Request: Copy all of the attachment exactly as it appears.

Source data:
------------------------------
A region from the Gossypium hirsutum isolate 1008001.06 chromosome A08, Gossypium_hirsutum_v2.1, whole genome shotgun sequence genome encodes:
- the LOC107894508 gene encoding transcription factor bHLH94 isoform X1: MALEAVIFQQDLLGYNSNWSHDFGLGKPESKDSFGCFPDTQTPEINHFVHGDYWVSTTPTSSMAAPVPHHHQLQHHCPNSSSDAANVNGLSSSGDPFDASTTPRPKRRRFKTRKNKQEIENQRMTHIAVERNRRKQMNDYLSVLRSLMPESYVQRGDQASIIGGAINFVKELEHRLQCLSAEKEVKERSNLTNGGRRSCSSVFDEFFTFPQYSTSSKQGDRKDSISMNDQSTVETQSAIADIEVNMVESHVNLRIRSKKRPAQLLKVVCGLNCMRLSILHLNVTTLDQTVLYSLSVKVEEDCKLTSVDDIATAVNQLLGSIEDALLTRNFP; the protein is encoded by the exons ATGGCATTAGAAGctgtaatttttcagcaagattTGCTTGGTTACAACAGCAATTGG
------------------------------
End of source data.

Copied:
A region from the Gossypium hirsutum isolate 1008001.06 chromosome A08, Gossypium_hirsutum_v2.1, whole genome shotgun sequence genome encodes:
- the LOC107894508 gene encoding transcription factor bHLH94 isoform X1: MALEAVIFQQDLLGYNSNWSHDFGLGKPESKDSFGCFPDTQTPEINHFVHGDYWVSTTPTSSMAAPVPHHHQLQHHCPNSSSDAANVNGLSSSGDPFDASTTPRPKRRRFKTRKNKQEIENQRMTHIAVERNRRKQMNDYLSVLRSLMPESYVQRGDQASIIGGAINFVKELEHRLQCLSAEKEVKERSNLTNGGRRSCSSVFDEFFTFPQYSTSSKQGDRKDSISMNDQSTVETQSAIADIEVNMVESHVNLRIRSKKRPAQLLKVVCGLNCMRLSILHLNVTTLDQTVLYSLSVKVEEDCKLTSVDDIATAVNQLLGSIEDALLTRNFP; the protein is encoded by the exons ATGGCATTAGAAGctgtaatttttcagcaagattTGCTTGGTTACAACAGCAATTGG